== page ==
Mike: There’s two things I believe that are critically important. One is, there’s a recycling of money. Say Joe has a successful startup. You sell it for 20 million,10 million, 50 million, whatever the number is. But you reinvest part of that in the ecosystem, right?
Joe: So, you’re getting that compound return in the ecosystem?
Mike: In the ecosystem, right. You’re reinvesting it, that’s super important.
Joe: And Silicon Valley has mastered that almost, to a fault.
Mike: Almost to a fault, like you could bump into anyone in a coffee shop and they have access to write you a check for 25k for your startup. It is truly amazing down there in the valley. The ecosystem has to have that component that supports recycling of money. The second thing that I think is super important is the ability for people to come together and learn from each other, because that’s really what it’s about. Think about the first time you did a startup or the first time I did, I didn’t know diddly. I didn’t know anything.
Joe: Oh yeah. I knew nothing.
Mike: Most of us don’t. You think you’re so smart and you especially if you’re successful out the gate. But that’s not the case. People need to learn from other people and when you can help others be successful, when you have more successes it’s better for the ecosystem.
Joe: Rising tide lifts all ships.
Joe: Tell me about your company. You founded Package Guard a year or two years ago?
Mike: Yeah, two years ago I started the very early prototype. Package Guard helps protect packages from being stolen off your front doorstep.
Joe: It’s a really cool and necessary product.
Mike: Yes, it is really interesting. I have a nonprofit, Survive the Streets. We order a bunch of gear, warm weather gear around basically November every year and we have this big Thanksgiving Day event where we give it all away. Well one year we got a box of coats stolen that was intended for that event. And that’s how I came off the idea. They took it from our front porch, a box of coats from Wal-Mart I ordered. There were about 20 coats in the box. It took us several days to figure out we even lost it because we had so much stuff being delivered. But that’s where the idea came from. Now we’re still tweaking the product. We’re rereleasing it again next month for the holiday season. It’s been quite the road and hardware is hard for a reason and but it’s fun.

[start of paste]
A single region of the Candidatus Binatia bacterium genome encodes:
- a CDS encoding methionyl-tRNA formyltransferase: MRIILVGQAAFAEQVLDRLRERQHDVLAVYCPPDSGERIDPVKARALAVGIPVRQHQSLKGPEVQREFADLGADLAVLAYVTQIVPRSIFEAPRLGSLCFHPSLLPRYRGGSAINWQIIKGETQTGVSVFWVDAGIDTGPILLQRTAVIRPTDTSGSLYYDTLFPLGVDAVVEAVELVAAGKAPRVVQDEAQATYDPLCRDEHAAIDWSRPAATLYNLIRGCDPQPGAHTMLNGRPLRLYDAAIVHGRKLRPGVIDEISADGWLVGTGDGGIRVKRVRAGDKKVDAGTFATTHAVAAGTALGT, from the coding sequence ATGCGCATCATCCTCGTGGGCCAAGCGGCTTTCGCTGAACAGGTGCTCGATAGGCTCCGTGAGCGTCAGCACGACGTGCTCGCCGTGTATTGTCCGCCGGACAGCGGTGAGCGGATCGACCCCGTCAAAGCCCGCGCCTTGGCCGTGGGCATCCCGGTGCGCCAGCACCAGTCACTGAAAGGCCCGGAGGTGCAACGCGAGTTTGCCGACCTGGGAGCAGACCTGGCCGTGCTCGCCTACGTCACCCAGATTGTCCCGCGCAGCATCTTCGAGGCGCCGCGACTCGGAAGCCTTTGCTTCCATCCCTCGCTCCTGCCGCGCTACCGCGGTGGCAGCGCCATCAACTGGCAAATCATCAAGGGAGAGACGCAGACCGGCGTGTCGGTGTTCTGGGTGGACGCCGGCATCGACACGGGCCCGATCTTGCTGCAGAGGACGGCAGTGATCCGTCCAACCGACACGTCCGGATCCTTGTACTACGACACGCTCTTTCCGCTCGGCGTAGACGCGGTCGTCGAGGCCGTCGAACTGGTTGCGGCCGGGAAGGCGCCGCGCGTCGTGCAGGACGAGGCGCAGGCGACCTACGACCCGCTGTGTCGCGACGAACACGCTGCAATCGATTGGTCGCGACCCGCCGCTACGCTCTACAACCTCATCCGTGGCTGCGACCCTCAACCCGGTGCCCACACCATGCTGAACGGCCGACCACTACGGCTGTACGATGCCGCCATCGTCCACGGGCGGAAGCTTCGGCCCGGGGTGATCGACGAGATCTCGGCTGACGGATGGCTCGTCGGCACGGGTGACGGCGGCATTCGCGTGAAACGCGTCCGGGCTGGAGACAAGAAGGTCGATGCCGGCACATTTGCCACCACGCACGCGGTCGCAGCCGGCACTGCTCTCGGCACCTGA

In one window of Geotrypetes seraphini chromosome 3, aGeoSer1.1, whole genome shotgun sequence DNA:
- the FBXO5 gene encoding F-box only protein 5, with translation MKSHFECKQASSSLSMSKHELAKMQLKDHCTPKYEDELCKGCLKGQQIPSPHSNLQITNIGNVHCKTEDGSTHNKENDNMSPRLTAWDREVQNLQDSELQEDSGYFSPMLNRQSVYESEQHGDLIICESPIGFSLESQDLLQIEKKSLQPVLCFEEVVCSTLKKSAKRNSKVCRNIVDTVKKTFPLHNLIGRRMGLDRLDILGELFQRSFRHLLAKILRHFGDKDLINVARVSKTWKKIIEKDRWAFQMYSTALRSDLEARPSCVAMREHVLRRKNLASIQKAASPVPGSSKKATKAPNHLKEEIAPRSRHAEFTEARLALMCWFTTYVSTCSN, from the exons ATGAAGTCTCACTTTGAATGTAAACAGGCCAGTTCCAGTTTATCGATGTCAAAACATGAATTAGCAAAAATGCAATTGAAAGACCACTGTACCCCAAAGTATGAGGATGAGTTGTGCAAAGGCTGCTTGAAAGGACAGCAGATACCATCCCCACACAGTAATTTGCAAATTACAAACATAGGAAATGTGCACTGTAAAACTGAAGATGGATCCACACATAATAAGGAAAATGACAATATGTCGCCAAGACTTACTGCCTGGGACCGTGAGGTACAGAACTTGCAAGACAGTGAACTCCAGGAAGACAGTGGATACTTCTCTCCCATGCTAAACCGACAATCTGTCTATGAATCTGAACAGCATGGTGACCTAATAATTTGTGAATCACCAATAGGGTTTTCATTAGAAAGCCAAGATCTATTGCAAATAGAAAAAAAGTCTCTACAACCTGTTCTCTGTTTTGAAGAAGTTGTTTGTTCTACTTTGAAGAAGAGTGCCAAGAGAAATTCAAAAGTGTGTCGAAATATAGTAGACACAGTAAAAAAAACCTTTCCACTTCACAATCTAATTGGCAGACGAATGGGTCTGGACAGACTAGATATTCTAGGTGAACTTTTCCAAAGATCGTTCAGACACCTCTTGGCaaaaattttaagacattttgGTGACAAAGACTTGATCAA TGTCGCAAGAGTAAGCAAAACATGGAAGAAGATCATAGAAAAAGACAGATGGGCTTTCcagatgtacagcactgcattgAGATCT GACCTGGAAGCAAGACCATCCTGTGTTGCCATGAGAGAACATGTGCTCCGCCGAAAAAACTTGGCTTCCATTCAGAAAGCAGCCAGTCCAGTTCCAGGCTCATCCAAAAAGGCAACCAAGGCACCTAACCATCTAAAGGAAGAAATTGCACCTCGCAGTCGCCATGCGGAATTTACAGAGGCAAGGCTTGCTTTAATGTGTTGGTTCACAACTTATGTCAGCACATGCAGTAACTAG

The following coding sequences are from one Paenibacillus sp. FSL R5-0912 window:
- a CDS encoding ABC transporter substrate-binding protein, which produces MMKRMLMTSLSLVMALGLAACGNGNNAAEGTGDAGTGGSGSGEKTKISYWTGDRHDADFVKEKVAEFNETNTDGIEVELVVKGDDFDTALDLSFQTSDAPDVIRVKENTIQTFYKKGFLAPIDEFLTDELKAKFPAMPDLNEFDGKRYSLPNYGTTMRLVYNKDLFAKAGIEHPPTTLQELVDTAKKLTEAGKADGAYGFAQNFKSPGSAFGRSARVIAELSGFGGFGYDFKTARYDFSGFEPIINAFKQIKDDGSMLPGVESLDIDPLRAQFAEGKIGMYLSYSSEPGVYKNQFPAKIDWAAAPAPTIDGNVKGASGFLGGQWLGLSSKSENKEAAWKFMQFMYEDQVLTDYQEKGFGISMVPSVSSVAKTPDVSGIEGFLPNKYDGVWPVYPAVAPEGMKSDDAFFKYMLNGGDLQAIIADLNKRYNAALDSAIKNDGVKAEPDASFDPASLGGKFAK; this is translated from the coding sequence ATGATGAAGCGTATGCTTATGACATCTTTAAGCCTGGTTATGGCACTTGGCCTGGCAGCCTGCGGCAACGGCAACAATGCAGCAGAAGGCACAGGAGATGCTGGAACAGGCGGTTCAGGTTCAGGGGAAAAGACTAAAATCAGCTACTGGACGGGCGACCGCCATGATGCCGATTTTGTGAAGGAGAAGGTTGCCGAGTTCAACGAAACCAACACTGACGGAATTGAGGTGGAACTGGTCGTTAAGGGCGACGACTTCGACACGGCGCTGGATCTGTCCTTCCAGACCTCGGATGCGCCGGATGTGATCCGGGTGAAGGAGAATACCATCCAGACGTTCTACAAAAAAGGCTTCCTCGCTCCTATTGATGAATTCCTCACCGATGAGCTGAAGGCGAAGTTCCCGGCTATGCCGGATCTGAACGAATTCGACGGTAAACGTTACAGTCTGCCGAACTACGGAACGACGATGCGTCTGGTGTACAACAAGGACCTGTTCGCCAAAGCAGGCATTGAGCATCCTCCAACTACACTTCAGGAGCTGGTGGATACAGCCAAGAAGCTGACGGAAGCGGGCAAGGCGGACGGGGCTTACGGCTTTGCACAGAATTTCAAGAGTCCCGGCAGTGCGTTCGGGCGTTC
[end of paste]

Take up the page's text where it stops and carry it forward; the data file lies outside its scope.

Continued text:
Joe: For people who are listening, can you explain how the product works and what it what it does?
Mike: Super simple. It’s about the size of a frisbee and sits on your front porch. It says place package here on the top of it. Right now, we’re seeing about 92 percent of all packages that are deliveries show up on the device and aren’t placed somewhere else. When that package lands on the device, it’s an IoT device so it connects your Wi-Fi. It sends your alerts, says “Hey Joe you got a package”.
Joe: Do you have a mobile app or something?
Mike: Yeah you get a mobile app that says “hey you got a package” you get a SMS as well. You can include anyone in your house. They can have the same app and get the same alerts. You can also include a neighbor. If I’m your neighbor. You’re out of town and I get your alert. I can just go pick it up for you. You don’t have to tell me to do and I’ll know when it’s there. And if some bad person walks by and sees the package on your doorstep and walks by and picks up the package and starts to walk away with it, which is the normally the process. There’s a loud alarm within the device that goes off every second it’s lifted off of the device. It’s really a theft deterrent. It doesn’t necessarily stop it, but it definitely alerts the neighborhood, like holy cow there’s something bad happening. The thief no longer just walks up casually and walks away casually. It’s a really interesting product that I think is the first iteration of how to protect our packages from being stolen.